Rudyard Kipling said: If history were taught in the form of stories, it would never be forgotten.The snippets of LGBTQ history here are the stories of our lives, the stories of the giants on whose shoulders we all stand. Learn about them then tell the stories…and remember, because knowing your history IS resistance!
Thanks for taking this journey with me. Now go write your story!
Today in LGBT History – FEBRUARY 3
1821 – The first female physician in the U.S., Elizabeth Blackwell (3 February 1821 – 31 May 1910)was born near Bristol, England. As a girl, her family moved to New York State. She was awarded her MD by the Medical Institute of Geneva, New York, in 1849. She then established a hospital in New York City run by an all-female staff. She was also active in training women to be nurses for service in the U.S. Civil War. She was the first woman to graduate from medical school, a pioneer in promoting the education of women in medicine in the United States, and a social and moral reformer in both the United States and in the United Kingdom. Her sisterEmilywas the third woman in the US to get a medical degree. None of the five Blackwell sisters ever married. Since 1949, the American Medical Women’s Association has awarded the Elizabeth Blackwell Medal annually to a woman physician. The Judy Chicago artwork The Dinner Party features a place setting for Elizabeth Blackwell.
1874 – Lesbian writer Gertrude Stein (February 3, 1874 – July 27, 1946) was born in Allegheny, Pennsylvania. She was an American novelist, poet, playwright, and art collector. Multifaceted, complicated, and impenetrable, Stein was like the cubist paintings she admired so much. She once summed up her long life with partner Alice B. Toklas (April 30, 1877 – March 7, 1967) by writing “I love my love because she is peculiar.”
1913 – The 16th Amendment to the U.S. Constitution was ratified, granting Congress the authority to collect income taxes. Just wondering: How much have gays and lesbians paid in taxes without full civil rights?
1938 – Jonathan Ned Katz (born Feb. 3, 1938) is an American historian of human sexuality who has written about same-sex attraction and changes in the social organization of sexuality over time. His works focus on the idea, rooted in social constructionism, that the categories with which we describe and define human sexuality are historically and culturally specific, along with the social organization of sexual activity, desire, relationships, and sexual identities. His works include The Invention of Heterosexuality,the Gay/Lesbian Almanac and Gay American History: Lesbians and Gay Men in the U.S.A.
1956 – Nathan Lane (born February 3, 1956) is an American stage, film and television actor and writer. He is known for his roles as Albert in The Birdcage, Max Bialystokin the musical The Producers, Ernie Smuntz in Mouse Hunt, Nathan Detroit in Guys and Dolls, Pseudolus in A Funny Thing Happened on the Way to the Forum, his voice work in Stuart Little as Snowbell and The Lion King as Timon, and his recurring roles on Modern Family, The Good Wife, and American Crime Story: The People v. O. J. Simpson as F. Lee Bailey. In 2006, Lane received a star on the Hollywood Walk of Fame, and in 2008, he was inducted into the American Theatre Hall of Fame. Lane, who came out officially after the death of Matthew Shepard(December 1, 1976 – October 12, 1998), has been a long-time board member of and fundraiser for Broadway Cares/Equity Fights AIDS, and has been honored by the Human Rights Campaign, Gay & Lesbian Alliance Against Defamation,The Trevor Project, and the Matthew Shepard Foundation for his work in the LGBTcommunity. On November 17, 2015, Lane married his long-time partner, theater producer, actor and writer Devlin Elliott (born April 13, 1972).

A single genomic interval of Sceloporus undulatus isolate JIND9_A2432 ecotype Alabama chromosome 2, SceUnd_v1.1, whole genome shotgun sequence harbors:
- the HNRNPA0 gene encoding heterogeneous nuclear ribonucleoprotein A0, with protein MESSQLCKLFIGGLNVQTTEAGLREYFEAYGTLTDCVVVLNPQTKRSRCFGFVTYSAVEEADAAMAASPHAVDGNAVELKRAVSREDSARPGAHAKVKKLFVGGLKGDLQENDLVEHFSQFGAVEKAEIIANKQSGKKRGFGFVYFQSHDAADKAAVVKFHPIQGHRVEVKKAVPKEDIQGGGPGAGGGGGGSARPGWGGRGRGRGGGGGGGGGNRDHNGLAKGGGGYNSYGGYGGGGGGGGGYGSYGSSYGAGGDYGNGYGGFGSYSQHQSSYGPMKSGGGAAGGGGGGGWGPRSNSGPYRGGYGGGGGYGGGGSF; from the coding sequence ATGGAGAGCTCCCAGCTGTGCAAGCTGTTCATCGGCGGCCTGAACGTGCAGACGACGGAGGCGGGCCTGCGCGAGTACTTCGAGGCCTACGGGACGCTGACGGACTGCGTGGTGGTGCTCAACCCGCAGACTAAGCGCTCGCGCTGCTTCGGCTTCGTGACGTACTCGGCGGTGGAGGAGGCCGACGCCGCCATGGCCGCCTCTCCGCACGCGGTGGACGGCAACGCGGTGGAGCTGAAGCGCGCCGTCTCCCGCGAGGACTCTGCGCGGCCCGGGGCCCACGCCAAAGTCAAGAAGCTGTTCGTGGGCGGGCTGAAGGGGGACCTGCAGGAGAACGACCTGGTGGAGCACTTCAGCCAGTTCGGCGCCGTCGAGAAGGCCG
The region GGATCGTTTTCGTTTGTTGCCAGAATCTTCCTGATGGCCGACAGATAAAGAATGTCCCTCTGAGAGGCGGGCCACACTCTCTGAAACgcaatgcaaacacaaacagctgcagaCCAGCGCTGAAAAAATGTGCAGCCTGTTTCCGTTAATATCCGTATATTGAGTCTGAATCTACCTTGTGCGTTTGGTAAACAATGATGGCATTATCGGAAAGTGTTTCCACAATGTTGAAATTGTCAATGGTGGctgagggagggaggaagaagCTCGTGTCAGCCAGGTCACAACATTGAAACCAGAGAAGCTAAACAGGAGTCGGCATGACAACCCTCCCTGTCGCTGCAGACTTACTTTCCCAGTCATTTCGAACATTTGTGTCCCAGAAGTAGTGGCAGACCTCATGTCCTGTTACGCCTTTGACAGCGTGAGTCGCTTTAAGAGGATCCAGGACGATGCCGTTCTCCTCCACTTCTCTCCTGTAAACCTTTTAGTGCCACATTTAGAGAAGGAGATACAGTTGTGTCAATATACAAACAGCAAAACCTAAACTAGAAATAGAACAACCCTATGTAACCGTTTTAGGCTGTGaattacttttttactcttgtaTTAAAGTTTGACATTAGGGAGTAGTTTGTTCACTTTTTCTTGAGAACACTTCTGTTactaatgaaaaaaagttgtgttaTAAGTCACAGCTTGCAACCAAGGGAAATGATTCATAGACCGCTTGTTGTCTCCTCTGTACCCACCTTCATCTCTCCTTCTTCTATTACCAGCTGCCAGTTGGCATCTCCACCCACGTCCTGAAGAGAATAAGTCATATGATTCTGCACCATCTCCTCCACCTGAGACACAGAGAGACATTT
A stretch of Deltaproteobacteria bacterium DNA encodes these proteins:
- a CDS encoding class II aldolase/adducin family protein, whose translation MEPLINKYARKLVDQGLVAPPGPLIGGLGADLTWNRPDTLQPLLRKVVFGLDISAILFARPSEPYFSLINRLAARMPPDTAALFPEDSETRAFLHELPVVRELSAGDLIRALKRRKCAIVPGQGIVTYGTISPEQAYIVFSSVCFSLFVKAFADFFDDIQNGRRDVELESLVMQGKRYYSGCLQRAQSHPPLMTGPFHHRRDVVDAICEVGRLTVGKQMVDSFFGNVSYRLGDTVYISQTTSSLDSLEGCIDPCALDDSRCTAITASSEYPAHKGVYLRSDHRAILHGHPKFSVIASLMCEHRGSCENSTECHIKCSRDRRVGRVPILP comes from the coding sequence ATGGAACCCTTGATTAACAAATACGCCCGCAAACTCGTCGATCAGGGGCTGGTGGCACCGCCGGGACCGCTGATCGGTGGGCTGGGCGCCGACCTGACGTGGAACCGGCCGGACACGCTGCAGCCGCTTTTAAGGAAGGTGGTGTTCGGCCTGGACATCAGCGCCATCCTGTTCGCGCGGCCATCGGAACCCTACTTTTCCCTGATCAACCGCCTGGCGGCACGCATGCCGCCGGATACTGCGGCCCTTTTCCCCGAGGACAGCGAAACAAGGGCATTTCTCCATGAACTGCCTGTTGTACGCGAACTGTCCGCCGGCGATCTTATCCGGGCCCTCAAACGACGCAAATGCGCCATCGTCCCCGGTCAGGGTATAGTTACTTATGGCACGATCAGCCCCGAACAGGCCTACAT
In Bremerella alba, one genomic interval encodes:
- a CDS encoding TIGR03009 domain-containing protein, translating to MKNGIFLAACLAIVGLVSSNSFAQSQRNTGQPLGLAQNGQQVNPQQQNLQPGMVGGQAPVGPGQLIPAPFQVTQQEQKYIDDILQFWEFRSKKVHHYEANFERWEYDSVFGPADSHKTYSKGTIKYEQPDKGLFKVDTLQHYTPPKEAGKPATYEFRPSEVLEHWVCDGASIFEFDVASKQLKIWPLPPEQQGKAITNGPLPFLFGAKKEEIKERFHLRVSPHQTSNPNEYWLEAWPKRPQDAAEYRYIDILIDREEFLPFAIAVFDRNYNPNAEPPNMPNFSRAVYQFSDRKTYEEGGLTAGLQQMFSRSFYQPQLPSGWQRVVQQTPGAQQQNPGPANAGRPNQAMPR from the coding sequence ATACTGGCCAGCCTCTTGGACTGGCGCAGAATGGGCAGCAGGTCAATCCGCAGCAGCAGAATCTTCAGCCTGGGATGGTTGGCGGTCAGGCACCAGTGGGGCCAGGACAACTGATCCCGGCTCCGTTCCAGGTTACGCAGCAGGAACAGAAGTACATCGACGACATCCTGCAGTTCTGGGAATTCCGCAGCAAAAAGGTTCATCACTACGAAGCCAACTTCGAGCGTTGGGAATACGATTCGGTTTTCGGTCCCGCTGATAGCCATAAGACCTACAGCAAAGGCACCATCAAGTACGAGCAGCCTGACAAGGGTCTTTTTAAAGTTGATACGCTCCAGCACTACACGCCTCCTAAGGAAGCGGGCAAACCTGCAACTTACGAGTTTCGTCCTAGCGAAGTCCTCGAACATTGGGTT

1978, Canada – In Toronto, the House of Bishops of the Anglican Church of Canada affirmed that gay people “are entitled to equal protection under the law with all other Canadian citizens.”
1988 – Cameron “Butchie” Tanner (died April 21, 1992) was a bartender and drag performer in San Francisco. On this day, he is elected Empress of San Francisco and awarded the Certificate of Honor by the City of San Francisco through the efforts of Supervisor Hongisto. On March 11, 1992, after having seen a movie at a theater in the Latin area below Castro, he was beaten by two thugs with baseball bats. He died from his injuries on April 21, 1992. Although he was not transgender, and it is believed that his killers were not aware that he was gay, he is often included in several transgender memorial lists.
2011 – The National Gay & Lesbian Task Force publishes its report on transgender discrimination, entitled “Injustice at Every Turn: Report on the National Transgender Discrimination Survey.”
Stand up, speak out, share your story!
(Historical information obtained from a variety of sources including QUIST at facebook.com/quistapp, Back2Stonewall.com, Lavender Effect, DataLounge.com, Arron’s Gay Info, All Things Queer, RS Levinson, Amara Das Wilhelm, out.com, Safe Schools Coalition, and/or Wikipedia. If you wish to edit an item or add an item, please send an email to me at email@example.com. Thanks!)